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Norway millionaire ‘forcefully denies’ wife’s murder

The Norwegian energy entrepreneur Tom Hagen has denied involvement in the disappearance of his wife, after he was arrested on Tuesday on suspicion of murder.

Norway millionaire 'forcefully denies' wife's murder
Tom Hagen's lawyer Svein Holden arrives at Lillestrøm police station near Oslo. Photo: Terje Pedersen/NTB Scanpix/AFP F
“He forcefully maintains that he has nothing to do with it,” Hagen's lawyer Svein Holden told NRK after meeting his 70-year-old client in detention at Lillestrøm police station outside Oslo. 
 
“Obviously he is affected by the situation, there is no doubt about it,” Holden added. “He finds it very difficult to be accused of something he maintains that he has nothing to do with.” 
 
On Wednesday morning Holden said in another interview with NRK that he expected his client to be released later that day when police ask Nedre Romerike district court to extend his detention. 
 
“This is a very tenuous basis for an arrest,” Holden said as he arrived. “I expect the court to release him.” 
 
Hagen was arrested on Tuesday morning on suspicion of “murder or complicity in the murder” of his wife, Anne-Elisabeth Falkevik Hagen. 
 
His denial came as several Norwegian media outlets, including the VG newspaper and state broadcaster NRK were passed a copy of a marriage agreement Hagen had struck with his wife back in 1987. 
 
Under the deal, all she would be entitled to in the case of a divorce would be a plot of land, 200,000 kroner, and a Citroën BX 14 RE, or car of a similar standard.
 
Everything else was to go to her husband, with the agreement stating: “everything Tom Hagen in the future acquires either through inheritance, endowment, salary, investment return, or otherwise, is his peculiar property.”
 
According to VG, the police lawyers believe that the marriage agreement is so lopsided and unfair that if it had ever been taken to court, it could have been declared invalid, entitling Anne-Elisabeth Hagen to a much larger share of her husband's fortune. 
 
This, the Norwegian media speculated on Tuesday, may be a possible motive for the murder. 
 
The lawyer Mette Yvonne Larsen, who is not involved in the case, agreed that the contract could easily have been annulled. 
 
“If she had tried to challenge this marriage agreement as part of a request for divorce, her husband would have been ripped apart by a court,” she told VG. 
 

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CRIME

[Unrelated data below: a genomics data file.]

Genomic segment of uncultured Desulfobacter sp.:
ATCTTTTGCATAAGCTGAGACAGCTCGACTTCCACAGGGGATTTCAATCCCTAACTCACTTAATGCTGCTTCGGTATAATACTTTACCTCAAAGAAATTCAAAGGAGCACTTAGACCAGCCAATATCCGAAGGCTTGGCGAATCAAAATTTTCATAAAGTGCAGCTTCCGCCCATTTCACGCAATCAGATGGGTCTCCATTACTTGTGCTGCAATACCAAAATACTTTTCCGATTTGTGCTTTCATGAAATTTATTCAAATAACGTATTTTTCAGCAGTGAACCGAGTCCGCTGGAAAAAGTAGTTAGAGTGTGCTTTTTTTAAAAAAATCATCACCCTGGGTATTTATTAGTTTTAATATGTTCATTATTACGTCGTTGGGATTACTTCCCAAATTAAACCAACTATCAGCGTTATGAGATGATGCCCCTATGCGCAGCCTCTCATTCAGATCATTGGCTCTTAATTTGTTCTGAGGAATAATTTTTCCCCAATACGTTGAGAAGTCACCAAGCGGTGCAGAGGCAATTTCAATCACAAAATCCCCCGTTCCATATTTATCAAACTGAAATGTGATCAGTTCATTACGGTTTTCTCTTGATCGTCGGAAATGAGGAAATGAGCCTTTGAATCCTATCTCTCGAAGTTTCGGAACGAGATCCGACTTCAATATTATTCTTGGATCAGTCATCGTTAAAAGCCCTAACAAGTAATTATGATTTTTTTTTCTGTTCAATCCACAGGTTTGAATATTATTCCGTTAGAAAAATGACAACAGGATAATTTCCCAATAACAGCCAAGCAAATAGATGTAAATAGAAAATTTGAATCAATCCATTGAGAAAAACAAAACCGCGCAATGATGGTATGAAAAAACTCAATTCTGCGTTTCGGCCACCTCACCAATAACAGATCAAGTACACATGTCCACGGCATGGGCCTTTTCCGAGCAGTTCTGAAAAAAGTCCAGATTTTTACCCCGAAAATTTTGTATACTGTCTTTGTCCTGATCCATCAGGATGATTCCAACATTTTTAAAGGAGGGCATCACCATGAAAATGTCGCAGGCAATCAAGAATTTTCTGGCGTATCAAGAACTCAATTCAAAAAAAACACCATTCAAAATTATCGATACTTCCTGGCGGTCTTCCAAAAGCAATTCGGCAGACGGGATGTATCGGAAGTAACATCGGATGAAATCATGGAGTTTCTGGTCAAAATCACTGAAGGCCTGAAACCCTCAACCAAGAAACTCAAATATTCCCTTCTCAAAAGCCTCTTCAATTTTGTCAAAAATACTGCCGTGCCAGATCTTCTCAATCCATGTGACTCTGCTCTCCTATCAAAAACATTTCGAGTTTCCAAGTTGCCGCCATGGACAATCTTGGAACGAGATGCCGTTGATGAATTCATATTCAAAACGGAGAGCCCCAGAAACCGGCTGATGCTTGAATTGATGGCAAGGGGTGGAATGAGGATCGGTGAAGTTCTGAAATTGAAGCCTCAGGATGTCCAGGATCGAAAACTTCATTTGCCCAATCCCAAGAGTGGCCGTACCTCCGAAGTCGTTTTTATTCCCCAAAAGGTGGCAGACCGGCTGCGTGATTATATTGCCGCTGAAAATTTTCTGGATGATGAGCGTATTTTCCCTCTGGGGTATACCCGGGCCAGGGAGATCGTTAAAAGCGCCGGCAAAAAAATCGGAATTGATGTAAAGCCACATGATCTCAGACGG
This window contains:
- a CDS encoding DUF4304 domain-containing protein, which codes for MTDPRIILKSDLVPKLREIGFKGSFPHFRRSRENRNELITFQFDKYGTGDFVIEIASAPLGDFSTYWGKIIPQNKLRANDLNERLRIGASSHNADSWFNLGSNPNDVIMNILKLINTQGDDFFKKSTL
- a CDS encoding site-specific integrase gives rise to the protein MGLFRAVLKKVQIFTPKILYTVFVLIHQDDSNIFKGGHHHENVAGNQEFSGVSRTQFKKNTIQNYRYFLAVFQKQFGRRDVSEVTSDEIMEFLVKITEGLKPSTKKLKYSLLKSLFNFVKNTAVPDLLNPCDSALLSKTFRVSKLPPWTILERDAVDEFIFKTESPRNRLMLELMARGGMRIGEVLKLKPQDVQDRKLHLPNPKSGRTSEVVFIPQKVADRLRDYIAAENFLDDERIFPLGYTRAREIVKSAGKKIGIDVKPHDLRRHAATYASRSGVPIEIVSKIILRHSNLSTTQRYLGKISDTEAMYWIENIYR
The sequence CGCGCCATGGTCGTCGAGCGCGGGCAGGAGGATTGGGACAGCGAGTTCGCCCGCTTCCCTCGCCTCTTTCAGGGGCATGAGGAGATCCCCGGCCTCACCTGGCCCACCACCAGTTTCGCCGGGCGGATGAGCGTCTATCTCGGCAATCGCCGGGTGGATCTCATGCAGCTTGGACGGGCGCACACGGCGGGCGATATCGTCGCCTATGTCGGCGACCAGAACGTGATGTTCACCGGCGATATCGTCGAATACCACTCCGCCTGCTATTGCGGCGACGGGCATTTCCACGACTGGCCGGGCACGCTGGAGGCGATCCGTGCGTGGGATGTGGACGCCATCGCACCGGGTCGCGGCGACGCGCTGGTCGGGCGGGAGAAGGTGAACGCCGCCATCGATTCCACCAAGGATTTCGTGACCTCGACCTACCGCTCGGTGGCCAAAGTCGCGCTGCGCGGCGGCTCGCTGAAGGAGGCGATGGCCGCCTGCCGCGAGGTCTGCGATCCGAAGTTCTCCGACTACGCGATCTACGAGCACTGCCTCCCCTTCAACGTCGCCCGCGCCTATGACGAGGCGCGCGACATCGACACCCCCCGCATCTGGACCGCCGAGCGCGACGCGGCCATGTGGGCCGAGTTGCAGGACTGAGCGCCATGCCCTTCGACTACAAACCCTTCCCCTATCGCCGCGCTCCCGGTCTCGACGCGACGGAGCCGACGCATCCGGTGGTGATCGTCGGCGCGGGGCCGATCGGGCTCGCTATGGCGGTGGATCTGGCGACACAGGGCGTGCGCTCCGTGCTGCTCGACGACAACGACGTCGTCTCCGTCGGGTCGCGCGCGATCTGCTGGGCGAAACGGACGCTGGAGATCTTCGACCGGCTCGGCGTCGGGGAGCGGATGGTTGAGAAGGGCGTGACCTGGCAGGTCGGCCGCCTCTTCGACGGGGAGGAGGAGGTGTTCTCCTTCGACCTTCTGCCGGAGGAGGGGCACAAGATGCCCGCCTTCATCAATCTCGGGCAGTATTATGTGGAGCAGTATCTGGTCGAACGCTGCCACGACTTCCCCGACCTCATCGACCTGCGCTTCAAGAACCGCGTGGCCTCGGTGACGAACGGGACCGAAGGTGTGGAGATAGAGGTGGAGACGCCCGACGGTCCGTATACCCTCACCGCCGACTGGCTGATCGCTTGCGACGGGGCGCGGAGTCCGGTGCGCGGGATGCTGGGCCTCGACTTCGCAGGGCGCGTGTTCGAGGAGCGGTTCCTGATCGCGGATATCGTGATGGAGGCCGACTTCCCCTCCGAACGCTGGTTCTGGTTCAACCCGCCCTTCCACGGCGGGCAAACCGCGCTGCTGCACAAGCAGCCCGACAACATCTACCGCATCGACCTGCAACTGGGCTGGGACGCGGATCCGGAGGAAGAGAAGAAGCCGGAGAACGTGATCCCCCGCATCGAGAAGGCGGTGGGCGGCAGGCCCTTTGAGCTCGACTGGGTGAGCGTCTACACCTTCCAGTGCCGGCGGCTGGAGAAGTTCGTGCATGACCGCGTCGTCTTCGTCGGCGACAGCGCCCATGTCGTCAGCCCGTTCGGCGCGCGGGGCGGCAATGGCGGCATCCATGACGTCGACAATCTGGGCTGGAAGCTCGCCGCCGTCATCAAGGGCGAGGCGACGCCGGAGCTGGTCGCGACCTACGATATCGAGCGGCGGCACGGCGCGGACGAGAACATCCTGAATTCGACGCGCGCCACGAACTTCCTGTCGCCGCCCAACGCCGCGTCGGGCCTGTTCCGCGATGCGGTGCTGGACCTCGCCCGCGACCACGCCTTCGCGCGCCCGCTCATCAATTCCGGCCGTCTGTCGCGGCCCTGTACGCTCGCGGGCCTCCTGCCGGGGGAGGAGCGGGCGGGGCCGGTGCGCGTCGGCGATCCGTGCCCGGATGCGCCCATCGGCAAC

Two more arrested for suspected involvement in Oslo Pride shooting

Norwegian police said Monday they had arrested two alleged accomplices of the suspect in a June shooting that killed two people in Oslo on the sidelines of Pride celebrations.

Two more arrested for suspected involvement in Oslo Pride shooting

The two suspects were arrested on Sunday in Oslo suspected of “complicity in a terrorist act”, the Oslo police said in a statement.

One is a Somali man in his forties, the other a Norwegian in his thirties — both of them known to police. Their identities were not disclosed.

In the early hours of June 25, a man opened fire near a gay bar in central Oslo during celebrations linked to the city’s Pride festival.

The shooting killed two men, aged 54 and 60, and wounded 21 others. Immediately after the shooting, police arrested Zaniar Matapour, a
43-year-old Norwegian of Iranian origin, on suspicion of carrying out the attack.

The new arrests bring the number of people implicated in the attack to four, as Norwegian police announced last week they were seeking another suspect linked to the shooting.

On Friday, Oslo police announced that they had issued an international arrest warrant for Arfan Qadeer Bhatti, a 45-year-old Islamist with a prior conviction, who is also suspected of “complicity in a terrorist act”.

“The police still believes Bhatti is in Pakistan,” a country with which Norway has no extradition agreement, police said Monday.

“To ensure the best possible cooperation with the Pakistani authorities, we had Oslo police officers in Pakistan a short time ago,” it added.

According to police, they have not yet had direct contact with Arfan Bhatti but have spoken to his Norwegian lawyer, Svein Holden, and say they expect the legal proceedings in Pakistan to take time.

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